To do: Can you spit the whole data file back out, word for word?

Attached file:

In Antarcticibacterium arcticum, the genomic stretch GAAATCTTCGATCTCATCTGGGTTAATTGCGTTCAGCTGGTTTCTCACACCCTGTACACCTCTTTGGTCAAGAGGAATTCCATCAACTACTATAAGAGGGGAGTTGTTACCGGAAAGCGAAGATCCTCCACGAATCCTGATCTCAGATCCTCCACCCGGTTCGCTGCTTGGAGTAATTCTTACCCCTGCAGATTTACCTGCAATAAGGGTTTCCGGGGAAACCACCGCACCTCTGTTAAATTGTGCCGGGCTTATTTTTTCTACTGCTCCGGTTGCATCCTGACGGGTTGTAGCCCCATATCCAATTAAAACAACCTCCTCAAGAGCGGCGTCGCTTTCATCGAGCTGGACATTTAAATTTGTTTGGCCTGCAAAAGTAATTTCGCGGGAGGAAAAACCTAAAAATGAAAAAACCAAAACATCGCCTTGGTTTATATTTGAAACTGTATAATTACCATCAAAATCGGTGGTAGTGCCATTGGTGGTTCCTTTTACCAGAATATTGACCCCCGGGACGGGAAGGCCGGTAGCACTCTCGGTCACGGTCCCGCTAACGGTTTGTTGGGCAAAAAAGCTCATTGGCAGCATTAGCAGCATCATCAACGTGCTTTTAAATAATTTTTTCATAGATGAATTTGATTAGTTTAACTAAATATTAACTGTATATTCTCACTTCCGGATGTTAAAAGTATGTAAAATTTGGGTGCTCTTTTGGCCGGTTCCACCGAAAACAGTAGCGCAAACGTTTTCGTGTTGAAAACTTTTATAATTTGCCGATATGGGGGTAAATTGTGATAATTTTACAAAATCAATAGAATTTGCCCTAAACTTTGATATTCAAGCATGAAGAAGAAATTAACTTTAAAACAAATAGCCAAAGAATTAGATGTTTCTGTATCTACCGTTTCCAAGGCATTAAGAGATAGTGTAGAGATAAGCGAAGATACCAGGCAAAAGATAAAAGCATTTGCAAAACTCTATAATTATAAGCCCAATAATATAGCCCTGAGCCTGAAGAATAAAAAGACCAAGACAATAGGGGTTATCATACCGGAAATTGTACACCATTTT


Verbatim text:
In Antarcticibacterium arcticum, the genomic stretch GAAATCTTCGATCTCATCTGGGTTAATTGCGTTCAGCTGGTTTCTCACACCCTGTACACCTCTTTGGTCAAGAGGAATTCCATCAACTACTATAAGAGGGGAGTTGTTACCGGAAAGCGAAGATCCTCCACGAATCCTGATCTCAGATCCTCCACCCGGTTCGCTGCTTGGAGTAATTCTTACCCCTGCAGATTTACCTGCAATAAGGGTTTCCGGGGAAACCACCGCACCTCTGTTAAATTGTGCCGGGCTTATTTTTTCTACTGCTCCGGTTGCATCCTGACGGGTTGTAGCCCCATATCCAATTAAAACAACCTCCTCAAGAGCGGCGTCGCTTTCATCGAGCTGGACATTTAAATTTGTTTGGCCTGCAAAAGTAATTTCGCGGGAGGAAAAACCTAAAAATGAAAAAACCAAAACATCGCCTTGGTTTATATTTGAAACTGTATAATTACCATCAAAATCGGTGGTAGTGCCATTGGTGGTTCCTTTTACCAGAATATTGACCCCCGGGACGGGAAGGCCGGTAGCACTCTCGGTCACGGTCCCGCTAACGGTTTGTTGGGCAAAAAAGCTCATTGGCAGCATTAGCAGCATCATCAACGTGCTTTTAAATAATTTTTTCATAGATGAATTTGATTAGTTTAACTAAATATTAACTGTATATTCTCACTTCCGGATGTTAAAAGTATGTAAAATTTGGGTGCTCTTTTGGCCGGTTCCACCGAAAACAGTAGCGCAAACGTTTTCGTGTTGAAAACTTTTATAATTTGCCGATATGGGGGTAAATTGTGATAATTTTACAAAATCAATAGAATTTGCCCTAAACTTTGATATTCAAGCATGAAGAAGAAATTAACTTTAAAACAAATAGCCAAAGAATTAGATGTTTCTGTATCTACCGTTTCCAAGGCATTAAGAGATAGTGTAGAGATAAGCGAAGATACCAGGCAAAAGATAAAAGCATTTGCAAAACTCTATAATTATAAGCCCAATAATATAGCCCTGAGCCTGAAGAATAAAAAGACCAAGACAATAGGGGTTATCATACCGGAAATTGTACACCATTTT